2020 did not suck – Personal Highlights from the year of COVID

2020 was the strangest year of my adult life, but I still managed to have many memorable experiences during the year of COVID. I started the year off by speaking at the New York Times Travel Show for the second consecutive year. From February 9 to March 12, I visited four different countries. I got back to New York just as international travel was grinding to a halt.

After spending mid-March to early July in near isolation, I managed to have at least a dozen exciting experiences during the last half of the year. From rediscovering my love for cycling and Manhattan’s Little Italy to visiting Mexico City for the first time and booking my first trip to Antarctica, here are 18 reasons that 2020 did not suck.

Speaking at the 2020 New York Times Travel Show

For the second consecutive year, I spoke at the New York Times Travel Show as part of their Meet the Experts panel. My topic was Being an Airbnb Experience Host. For 45 minutes, I answered questions from aspiring tour guides from cities like New York, Buenos Aires, and Amsterdam.

Although I’m still not getting as many tour bookings as I was back in January, I’m still running my Goodfellas Tour of NYC and Ramones Walking Tour on some weekends.

My first trip to Abu Dhabi

I only visited one new country in 2020, but it was one I’ll never soon forget (like the Pearl Jam song). Right before Valentine’s Day, I took my first business class overseas flight to Abu Dhabi with Etihad Airways. Although the trip was short and condensed, I was able to cross off at least one bucket list item per day. Check out the video below to watch me try the famous gold cappuccino from Emirates Palace. 

In addition to being told that I had gold on my lip for the first time, I also spent my first night(s) in a St. Regis hotel. For the final two nights of the trip, I stayed at the world’s most Instagrammable hotel (the Qasr Al Sarab Desert Resort by Anantara). During my stay, I shot my first bow and arrow, tried camel meat for the first time, and watched my first falcon show. 

Expo 2020 was eventually postponed, but I had the chance to tour the grounds, which were still under construction at the time. So I can say I was in Dubai, although the grounds are far from the city center. Too far to see the skyline. 

Here is my suggested itinerary for a short stay in Abu Dhabi. 

Making Chocolate Bars in Punta Cana

Just 11 days after returning from Abu Dhabi, I was off to Punta Cana for a short stay at the Bahia Principe Luxury Ambar. It was my first visit to the Dominican Republic since 2005. My personal highlight from this trip was making my own chocolate bars at the Melia Caribe Beach Resort. Fortunately, I had the chance to take some home for family, friends, and myself. The DR is currently accepting American tourists. The resort I stayed at is offering rooms starting at just $120/night – adults only. 

Another trip to Southeast Asia

In early March, I visited Malaysia for the fourth time. Just as the COVID madness was taking over the world, I was exploring Kuala Lumpur by train. My flight itinerary from JFK was changed (by Cathay Pacific) four times, but I still managed to get to KL on time for my hotel reservation at the conveniently located E & O Residences.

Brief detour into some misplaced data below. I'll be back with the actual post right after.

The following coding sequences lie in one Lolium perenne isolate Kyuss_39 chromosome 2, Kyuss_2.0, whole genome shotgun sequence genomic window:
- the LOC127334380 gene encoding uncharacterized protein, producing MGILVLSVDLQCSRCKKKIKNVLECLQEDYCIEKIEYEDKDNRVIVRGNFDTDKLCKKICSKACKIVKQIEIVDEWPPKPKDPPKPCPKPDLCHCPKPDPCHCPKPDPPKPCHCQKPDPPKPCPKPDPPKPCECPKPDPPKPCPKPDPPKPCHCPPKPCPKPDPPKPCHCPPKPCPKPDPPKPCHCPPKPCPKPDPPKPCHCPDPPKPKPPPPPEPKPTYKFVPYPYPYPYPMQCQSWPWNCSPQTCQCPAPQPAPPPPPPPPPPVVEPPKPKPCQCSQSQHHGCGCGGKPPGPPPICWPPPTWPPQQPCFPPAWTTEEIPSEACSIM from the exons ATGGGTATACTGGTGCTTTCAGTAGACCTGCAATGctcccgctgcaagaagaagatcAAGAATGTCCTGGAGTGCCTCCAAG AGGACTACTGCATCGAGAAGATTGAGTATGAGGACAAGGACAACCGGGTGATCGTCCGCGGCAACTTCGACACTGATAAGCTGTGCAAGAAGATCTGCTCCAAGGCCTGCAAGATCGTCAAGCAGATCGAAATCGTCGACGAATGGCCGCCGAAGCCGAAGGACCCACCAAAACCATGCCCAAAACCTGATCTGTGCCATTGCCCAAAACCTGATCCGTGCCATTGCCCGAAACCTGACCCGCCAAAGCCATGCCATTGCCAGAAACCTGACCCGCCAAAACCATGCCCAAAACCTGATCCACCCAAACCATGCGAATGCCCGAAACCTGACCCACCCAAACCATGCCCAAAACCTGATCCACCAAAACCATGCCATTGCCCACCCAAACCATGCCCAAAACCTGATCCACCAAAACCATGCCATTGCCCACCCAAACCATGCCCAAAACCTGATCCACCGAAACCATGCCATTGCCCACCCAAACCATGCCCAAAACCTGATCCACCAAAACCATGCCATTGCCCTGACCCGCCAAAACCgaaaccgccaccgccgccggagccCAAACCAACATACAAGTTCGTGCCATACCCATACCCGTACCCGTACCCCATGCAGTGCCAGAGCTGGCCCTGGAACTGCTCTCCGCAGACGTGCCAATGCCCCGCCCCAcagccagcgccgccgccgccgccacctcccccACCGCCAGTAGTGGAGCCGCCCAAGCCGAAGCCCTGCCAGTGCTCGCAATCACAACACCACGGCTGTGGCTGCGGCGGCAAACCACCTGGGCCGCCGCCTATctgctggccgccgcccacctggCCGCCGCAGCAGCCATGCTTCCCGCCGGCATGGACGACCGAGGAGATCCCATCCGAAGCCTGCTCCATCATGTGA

The week before I left, I joined Jessica from Dining Traveler at South Philly’s Sate Kampar for dinner and a video shoot. Chef Ange Branca (who grew up in KL) gave me a lengthy itinerary of her favorite hole in the wall cafes and hawker stalls. I managed to visit more than half of them in between museums and other attractions. Here is some footage from Sate Kampar with Ange and Jessica. Jessica is also the author of The Dining Traveler Guide to Puerto Rico

After three days in KL, I flew to Jakarta for my second visit. Each day, I joined a different free walking tour with Jakarta Good Guide. I highly recommend their tours for short-term visitors. In the evenings, I had my friend (and Bali From Locals author) Shabrina to show me around her city. 

Here is my list of Kuala Lumpur attractions you can visit without a car

Learning to cook Indian and Thai food

In late 2019, I visited India for the first time. During my stay in Delhi, I enjoyed lunch at places like Monsoon and Café Lota. In the evenings, I explored some of the street food in areas like Chandni Chowk. After returning from Jakarta on March 12, I did not see the inside of a restaurant again until July 5.

So I decided to make the best of an inconvenient situation and learn to cook some of my favorite dishes at Indian restaurants. The first three dishes I learned were cashew chicken, chicken tikka masala, and butter chicken. After a string of three-hour sessions in the kitchen (and gaining 10 lbs. over the course of 10 days), I decided to keep it simple(r) and learned to make chicken tikka malai, which I first discovered in Cumberland County, Pennsylvania, around 2016. It’s still one of my go-to dishes if I know I’m going to be in the same place for at least a few days.

At the same time, I also learned a few of my favorite Thai dishes. Joy from Go Vegan Cuisine NYC gave me her papaya salad recipe and also taught me to cook gooay teow guo gai, which is my favorite Asian noodle dish. It translates to chicken with noodles, but the preparation is more complex. There are 13 ingredients in total. The other Thai dish I learned (thom kha coconut soup) is much easier and ideal for beginners. Green papaya salad is now my second favorite dish (after pizza). It’s fairly easy to prepare. Here’s an IGTV clip of the vegan version.